Noah is seen as one who will reverse the curse of Gen. 3:15 by doing what Adam could not. The command to Adam, then, to “Be fruitful and multiply, and fill the earth, and subdue it; and rule over the fish of the sea and over the birds of the sky and over every living thing that moves on the earth” (Gen 1:28), applies to Noah, so that a cessation of humanity would be against God’s intent for mankind, thereby making Him capricious. But on the contrary, God blesses Noah and tells him to multiply on the earth after the flood (9:1).

It is notable that the only time God’s command to Adam to subdue the earth is quoted is in the mouth of Tubal-Cain, the arch-enemy of the film. Subduing the earth and movement away from agrarianism is considered evil, but Isaiah 45:18 says, “For thus says the LORD, who created the heavens (he is God!), who formed the earth and made it (he established it; he did not create it empty, he formed it to be inhabited!)”.

2. Sin & Noah’s Fault

Gen. 6:5,11 says “Then the Lord saw that the wickedness of man was great on the earth, and that every intent of the thoughts of his heart was only evil continually… the earth was corrupt in the sight of God, and the earth was filled with violence.”

It is interesting how the film tries to interpret “man.” Aronofsky’s Noah uses the term to refer to all those outside his family, or household. Surely there is no warrant for this Biblically. And while Aronofsky’s Noah tries to maintain that even himself and his household are under sin, he actually turns out to be in-the-wrong, and is told by numerous characters, especially his wife, that the core of his sons are actually good.

This doesn’t sit well with Gen. 6:5, or scriptures like Ps. 51:5 where David says, “Behold, I was brought forth in iniquity, And in sin my mother conceived me.” The result of the fall, according to scripture, is not a partial depravity, but a thorough corruption. While the hope for Noah is that he would be a new Adam perfectly obeying, even he sins after getting off the ark by getting drunk (especially represented by his nakedness, as with Adam & Eve). The world awaits another savior, one who is morally perfect, who is the Christ to come (the “second Adam”).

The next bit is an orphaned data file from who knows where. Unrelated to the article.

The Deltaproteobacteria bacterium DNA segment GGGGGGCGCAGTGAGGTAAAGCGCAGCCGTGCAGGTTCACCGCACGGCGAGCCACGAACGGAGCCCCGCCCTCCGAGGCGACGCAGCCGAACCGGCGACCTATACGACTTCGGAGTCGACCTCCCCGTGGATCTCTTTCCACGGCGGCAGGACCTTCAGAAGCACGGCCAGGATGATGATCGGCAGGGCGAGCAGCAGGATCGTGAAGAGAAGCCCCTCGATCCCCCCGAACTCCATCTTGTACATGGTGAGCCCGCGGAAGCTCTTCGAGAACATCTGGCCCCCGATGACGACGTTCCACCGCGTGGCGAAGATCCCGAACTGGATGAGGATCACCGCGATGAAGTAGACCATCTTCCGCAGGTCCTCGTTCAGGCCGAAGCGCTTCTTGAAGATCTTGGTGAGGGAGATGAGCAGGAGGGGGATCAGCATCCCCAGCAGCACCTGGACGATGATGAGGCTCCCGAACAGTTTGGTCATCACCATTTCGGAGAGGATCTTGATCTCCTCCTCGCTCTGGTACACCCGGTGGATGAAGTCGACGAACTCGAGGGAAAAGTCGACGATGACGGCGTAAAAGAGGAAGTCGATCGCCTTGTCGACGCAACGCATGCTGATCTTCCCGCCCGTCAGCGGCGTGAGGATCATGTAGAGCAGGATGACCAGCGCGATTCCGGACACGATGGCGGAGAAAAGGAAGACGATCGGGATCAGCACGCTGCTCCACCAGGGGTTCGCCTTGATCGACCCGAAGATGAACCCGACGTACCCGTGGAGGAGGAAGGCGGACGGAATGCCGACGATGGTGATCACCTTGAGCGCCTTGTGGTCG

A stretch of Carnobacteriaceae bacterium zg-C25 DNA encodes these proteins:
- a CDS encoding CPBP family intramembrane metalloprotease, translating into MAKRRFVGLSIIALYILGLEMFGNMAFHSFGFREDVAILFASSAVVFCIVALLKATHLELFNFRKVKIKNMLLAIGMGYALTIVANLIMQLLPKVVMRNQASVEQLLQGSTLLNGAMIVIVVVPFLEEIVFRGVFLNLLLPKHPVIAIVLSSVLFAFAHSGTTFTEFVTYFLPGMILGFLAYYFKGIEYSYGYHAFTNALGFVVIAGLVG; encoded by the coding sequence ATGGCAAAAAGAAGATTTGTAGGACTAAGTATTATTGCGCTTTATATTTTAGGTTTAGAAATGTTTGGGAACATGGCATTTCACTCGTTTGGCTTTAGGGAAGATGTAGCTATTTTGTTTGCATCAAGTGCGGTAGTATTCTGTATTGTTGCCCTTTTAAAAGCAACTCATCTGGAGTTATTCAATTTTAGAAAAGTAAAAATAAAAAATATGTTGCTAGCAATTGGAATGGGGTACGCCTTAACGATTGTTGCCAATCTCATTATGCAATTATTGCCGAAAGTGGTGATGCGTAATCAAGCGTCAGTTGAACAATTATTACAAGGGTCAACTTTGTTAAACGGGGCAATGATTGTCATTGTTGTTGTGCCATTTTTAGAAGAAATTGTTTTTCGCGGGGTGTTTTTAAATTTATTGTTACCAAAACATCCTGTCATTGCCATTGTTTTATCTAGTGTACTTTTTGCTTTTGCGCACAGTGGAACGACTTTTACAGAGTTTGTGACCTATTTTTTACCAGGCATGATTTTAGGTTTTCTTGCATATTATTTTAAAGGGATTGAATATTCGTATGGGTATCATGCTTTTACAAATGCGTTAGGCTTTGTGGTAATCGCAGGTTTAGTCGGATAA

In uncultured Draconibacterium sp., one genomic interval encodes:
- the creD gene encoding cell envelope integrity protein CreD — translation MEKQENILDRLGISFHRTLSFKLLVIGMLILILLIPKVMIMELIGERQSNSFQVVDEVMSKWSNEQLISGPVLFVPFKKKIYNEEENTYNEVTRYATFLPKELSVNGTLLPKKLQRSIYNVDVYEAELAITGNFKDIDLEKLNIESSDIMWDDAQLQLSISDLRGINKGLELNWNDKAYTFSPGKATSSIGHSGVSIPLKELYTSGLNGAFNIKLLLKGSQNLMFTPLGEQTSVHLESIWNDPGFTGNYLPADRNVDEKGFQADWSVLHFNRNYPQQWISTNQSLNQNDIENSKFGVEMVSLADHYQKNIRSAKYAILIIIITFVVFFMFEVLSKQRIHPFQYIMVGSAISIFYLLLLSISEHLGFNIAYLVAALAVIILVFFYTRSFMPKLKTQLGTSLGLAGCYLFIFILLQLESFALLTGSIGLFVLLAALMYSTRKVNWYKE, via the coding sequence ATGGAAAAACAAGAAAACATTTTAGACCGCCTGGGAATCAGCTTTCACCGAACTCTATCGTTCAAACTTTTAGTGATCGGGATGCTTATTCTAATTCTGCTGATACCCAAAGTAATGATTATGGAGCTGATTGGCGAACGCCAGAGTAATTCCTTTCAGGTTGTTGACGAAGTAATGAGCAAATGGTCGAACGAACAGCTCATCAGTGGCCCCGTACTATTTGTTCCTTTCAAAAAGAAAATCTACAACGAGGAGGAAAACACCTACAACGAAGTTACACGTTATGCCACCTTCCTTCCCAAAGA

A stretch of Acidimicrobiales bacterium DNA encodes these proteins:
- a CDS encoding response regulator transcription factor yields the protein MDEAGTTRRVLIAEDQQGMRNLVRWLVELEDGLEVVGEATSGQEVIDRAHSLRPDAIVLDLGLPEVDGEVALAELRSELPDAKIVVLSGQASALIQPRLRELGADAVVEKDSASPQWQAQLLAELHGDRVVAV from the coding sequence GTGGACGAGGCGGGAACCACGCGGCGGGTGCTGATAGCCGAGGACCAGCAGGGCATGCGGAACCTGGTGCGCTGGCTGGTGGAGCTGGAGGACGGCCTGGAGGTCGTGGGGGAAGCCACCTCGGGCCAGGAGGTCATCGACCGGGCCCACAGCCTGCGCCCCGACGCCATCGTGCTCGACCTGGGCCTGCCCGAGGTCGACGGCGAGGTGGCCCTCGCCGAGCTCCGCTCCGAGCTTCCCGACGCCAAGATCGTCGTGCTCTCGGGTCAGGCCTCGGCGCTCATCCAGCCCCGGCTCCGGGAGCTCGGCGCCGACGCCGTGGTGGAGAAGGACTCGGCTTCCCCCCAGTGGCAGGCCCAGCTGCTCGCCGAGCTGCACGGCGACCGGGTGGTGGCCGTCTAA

But this is not the hope for Aronofsky. The film maintains that men are basically innocent, despite the vast corruption of humanity. This comes out quite a few times, most notably with Ham’s girlfriend, who Ham says is innocent. The twins born are also maintained as innocent (despite Ps. 51:5, quoted above). The physical world is said to be innocent. And yet, Biblically, none of these are innocent (Rom. 3:9-18), so that the only hope for humanity is the mercy of God.

You would think that a movie so focused on judgement would understand mercy, but this is woefully not the case. In fact, Aronofsky’s Noah finally resigns himself to the pressure of his family and conscience, so that God is actually made out to be unjust in wanting to destroy all mankind (noteworthy again is the fact that, Biblically, God doesn’t intend to destroy all of mankind, but preserves Noah and his family). Would God be unjust to do such a thing? He would be if men were innocent, as the film argues, but in fact, there is none innocent (Rom. 3:9-18), so that all deserve judgement and death.

Interestingly enough, Noah is said to be a herald of righteousness (2 Pet. 2:5), but Aronofsky’s Noah seems to be well set and happy about the destruction of humanity, even killing off quite a few himself. There is no Biblical notion of this. Instead, the idea is that Noah was mocked and derided for his belief in the judgement to come, and the peoples of the earth largely ignored him while continuing in their eating, and drinking, and being merry (Luke 17:26-27) – They were not crowding the ark as soon as the rains came, they were not Tubal-Cain yelling at the heavens for God to reveal Himself, they were well satisfied with their rebellion against the Creator, revelling in their ignorance and evil ways.

1. Revelation – God meets Noah